Thesis (MTech (Chemical Engineering))--Cape Peninsula University of Technology, 2005 / The prediction of head losses in a pipe system is very important because head losses affect the performance of fluid machinery such as pumps. In a pipe system, two kinds of losses are observed: major losses and minor losses. In Newtonian and non-Newtonian flow, major losses are those that are due to friction in straight pipes and minor losses are those that are due to pipe fittings such as contractions, expansions, bends and valves. Minor losses must be accurately predicted in a pipe system because they are not negligible and can sometimes outweigh major losses (Edwards et al., 1985). There is presently little data for the prediction of non-Newtonian head losses in pipe fittings in the literature and little consensus amongst researchers (Pienaar et al., 2004). In the case of diaphragm valves, usually, only one loss coefficient value is given in turbulent flow or in laminar flow with no reference to a specific size of the valve, assuming geometrical similarity that would lead to dynamic similarity. However, no one has done a systematic study of various sizes of diaphragm valves from the same manufacturer to establish if this is true. This could be the main reason for discrepancies found in the literature (Hooper, 1981; Perry & Chilton, 1973; Miller, 1978 and Pienaar et al., 2004). This work addresses this issue. A literature revIew on the flow of Newtonian and non-Newtonian fluids has been presented. The work of Hooper (1981) on diaphragm valves and the works of Edwards et al., (1985), BaneIjee et aI., (1994) and Turian et al., (1997) for non-Newtonian fluids in globe and gate valves were found to be relevant to this work.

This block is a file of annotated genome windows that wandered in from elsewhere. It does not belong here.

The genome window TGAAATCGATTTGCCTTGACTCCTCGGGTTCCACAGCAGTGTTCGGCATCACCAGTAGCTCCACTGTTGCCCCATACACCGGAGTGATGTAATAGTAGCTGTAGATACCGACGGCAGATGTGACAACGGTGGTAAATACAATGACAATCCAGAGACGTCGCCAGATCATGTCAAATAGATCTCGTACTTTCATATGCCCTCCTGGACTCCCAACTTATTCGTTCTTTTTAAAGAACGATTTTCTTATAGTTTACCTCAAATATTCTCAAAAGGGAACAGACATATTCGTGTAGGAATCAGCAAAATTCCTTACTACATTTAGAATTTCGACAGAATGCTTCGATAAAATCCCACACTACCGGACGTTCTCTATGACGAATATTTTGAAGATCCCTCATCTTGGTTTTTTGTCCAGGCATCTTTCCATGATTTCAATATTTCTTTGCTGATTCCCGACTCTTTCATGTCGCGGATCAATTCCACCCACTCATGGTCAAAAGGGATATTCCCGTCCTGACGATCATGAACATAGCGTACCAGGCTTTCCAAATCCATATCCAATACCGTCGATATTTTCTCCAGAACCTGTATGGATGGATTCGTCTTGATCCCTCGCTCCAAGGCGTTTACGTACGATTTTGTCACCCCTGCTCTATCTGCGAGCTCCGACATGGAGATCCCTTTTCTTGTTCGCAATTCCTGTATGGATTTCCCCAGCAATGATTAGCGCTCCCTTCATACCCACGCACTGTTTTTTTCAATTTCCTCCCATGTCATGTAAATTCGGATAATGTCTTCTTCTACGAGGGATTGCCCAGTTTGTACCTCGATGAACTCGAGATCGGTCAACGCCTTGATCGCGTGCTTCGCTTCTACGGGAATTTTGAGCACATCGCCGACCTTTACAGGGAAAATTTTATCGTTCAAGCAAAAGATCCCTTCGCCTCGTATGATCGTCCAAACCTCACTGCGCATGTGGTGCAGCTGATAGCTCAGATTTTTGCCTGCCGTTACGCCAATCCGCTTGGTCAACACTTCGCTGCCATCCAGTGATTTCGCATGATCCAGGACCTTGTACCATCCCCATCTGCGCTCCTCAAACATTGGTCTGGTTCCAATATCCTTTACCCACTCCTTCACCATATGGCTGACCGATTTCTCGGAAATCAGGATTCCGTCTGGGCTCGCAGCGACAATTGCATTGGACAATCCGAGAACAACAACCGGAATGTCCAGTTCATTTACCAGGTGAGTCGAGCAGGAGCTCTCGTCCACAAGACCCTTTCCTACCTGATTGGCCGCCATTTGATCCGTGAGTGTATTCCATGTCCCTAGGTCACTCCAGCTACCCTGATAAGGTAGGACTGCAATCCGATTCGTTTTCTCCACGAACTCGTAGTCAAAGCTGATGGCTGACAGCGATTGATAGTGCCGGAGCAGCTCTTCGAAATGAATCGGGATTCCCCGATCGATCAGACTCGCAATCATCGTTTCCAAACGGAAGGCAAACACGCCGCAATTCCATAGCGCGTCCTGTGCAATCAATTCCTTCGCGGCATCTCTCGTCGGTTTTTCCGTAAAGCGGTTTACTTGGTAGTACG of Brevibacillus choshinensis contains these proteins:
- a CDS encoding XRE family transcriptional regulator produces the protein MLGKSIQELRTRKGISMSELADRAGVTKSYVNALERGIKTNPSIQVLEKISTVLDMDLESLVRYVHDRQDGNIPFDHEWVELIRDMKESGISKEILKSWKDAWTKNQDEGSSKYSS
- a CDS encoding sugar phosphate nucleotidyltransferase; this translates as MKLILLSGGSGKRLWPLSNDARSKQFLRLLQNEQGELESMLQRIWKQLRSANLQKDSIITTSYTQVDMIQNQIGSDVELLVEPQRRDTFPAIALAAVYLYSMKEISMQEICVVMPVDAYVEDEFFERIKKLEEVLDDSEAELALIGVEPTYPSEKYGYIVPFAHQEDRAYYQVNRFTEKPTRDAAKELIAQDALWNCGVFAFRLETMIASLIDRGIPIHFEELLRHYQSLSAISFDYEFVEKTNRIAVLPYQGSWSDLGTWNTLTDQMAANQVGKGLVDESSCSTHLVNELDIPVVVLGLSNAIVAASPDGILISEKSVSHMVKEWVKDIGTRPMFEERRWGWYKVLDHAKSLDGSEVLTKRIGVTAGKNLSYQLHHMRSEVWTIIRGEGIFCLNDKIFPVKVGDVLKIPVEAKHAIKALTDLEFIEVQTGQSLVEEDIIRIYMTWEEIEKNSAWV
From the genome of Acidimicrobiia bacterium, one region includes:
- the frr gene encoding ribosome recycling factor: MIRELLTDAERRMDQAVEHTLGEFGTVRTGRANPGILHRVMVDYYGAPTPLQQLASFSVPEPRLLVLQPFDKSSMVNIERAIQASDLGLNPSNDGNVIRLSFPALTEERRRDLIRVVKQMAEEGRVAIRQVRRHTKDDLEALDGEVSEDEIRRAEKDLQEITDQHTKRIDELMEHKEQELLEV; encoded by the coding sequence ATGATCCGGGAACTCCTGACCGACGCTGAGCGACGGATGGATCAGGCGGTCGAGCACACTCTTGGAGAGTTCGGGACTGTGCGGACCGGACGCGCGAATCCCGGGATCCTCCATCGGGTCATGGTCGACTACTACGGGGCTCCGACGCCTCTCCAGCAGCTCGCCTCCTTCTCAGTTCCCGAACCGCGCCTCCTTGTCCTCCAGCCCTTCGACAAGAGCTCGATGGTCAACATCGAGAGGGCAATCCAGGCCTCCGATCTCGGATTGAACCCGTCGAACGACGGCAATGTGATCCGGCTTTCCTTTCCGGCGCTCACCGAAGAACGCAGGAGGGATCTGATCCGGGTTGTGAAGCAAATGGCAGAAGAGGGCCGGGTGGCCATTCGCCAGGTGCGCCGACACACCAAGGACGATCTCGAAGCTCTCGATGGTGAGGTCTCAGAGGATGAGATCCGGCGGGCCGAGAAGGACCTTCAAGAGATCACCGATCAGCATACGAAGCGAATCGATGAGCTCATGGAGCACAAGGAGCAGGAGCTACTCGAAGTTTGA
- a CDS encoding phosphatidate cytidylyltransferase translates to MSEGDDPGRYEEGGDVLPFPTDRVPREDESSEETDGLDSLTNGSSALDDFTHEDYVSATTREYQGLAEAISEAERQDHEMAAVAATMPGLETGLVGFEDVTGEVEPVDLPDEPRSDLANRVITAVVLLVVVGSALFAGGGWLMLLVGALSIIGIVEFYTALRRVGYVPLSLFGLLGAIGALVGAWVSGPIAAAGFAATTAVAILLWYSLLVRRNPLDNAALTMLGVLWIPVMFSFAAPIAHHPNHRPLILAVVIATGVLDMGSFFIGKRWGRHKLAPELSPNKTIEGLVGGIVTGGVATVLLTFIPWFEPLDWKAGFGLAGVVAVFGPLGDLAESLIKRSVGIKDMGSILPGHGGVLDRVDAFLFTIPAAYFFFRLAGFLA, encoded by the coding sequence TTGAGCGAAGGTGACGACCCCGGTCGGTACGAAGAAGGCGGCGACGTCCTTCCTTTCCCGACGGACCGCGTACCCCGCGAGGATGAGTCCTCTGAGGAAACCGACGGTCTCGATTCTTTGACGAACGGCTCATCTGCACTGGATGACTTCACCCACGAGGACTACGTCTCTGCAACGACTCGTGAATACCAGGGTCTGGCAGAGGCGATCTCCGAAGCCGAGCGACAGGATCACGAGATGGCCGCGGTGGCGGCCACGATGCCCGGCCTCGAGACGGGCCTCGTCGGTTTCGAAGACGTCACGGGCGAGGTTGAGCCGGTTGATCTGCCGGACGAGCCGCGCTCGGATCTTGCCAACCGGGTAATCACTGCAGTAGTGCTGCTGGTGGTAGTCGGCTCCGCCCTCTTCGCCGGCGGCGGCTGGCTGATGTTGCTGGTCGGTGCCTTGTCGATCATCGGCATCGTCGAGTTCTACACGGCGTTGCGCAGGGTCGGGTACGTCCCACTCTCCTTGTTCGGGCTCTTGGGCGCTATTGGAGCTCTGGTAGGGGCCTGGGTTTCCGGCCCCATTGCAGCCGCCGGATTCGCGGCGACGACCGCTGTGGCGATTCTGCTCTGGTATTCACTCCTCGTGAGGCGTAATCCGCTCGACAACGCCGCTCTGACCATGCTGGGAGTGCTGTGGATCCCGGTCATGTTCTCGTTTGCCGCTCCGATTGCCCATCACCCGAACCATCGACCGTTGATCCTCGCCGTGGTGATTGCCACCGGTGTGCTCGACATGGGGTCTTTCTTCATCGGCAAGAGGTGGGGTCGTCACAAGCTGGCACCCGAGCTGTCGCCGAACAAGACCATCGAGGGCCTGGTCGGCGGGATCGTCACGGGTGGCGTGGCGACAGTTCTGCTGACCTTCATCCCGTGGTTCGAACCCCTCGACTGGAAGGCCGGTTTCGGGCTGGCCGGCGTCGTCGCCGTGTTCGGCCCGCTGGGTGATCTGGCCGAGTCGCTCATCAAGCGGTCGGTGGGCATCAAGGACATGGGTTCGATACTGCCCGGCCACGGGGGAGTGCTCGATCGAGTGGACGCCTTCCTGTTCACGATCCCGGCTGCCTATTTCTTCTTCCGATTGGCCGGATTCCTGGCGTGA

20

Time effects in evolution of structure and rheology of highly concentrated emulsions

Kharatiyan, Ellina January 2005 (has links)
Thesis (DTech (Chemical Engineering))--Cape Peninsula University of Technology, 2005. / The subject of this study is highly concentrated emulsion explosive (HCEE). These emulsions are dispersions of an aqueous phase (up to 90 v-%) in an oil phase. The dispersed droplets consist of an aqueous solution of nitrate salts, which is supersaturated at room temperature, comprising less than 20% of water by mass. Compounds of this kind are thermodynamically unstable and their instability is related to the coarsening of emulsion (coalescence) and phase transition (crystallization) of dispersed phase. However it is demonstrated that the dominating mechanism is slow crystallization inside the super-cooled droplets. The main goal of this thesis is a phenomenological study of the dependence of structural parameters, such as droplet size and volume fraction, as well as the ageing processes, on the rheological properties of these emulsions. The results of the measurements include the flow and viscoelastic properties of the materials. The rheological parameters are correlated with the kinetics of structural changes during ageing, as a function of emulsion formulation. The emulsions under study are non-Newtonian liquids. Experiments in shear rate sweep mode demonstrate that the upward and downward branches of the flow curves coincide above some specific shear rate value. The upward experiments show the existence of a low shear Newtonian asymptote, while the effect of yielding is observed in the downward curve. Wall slip is investigated and shown to be negligible.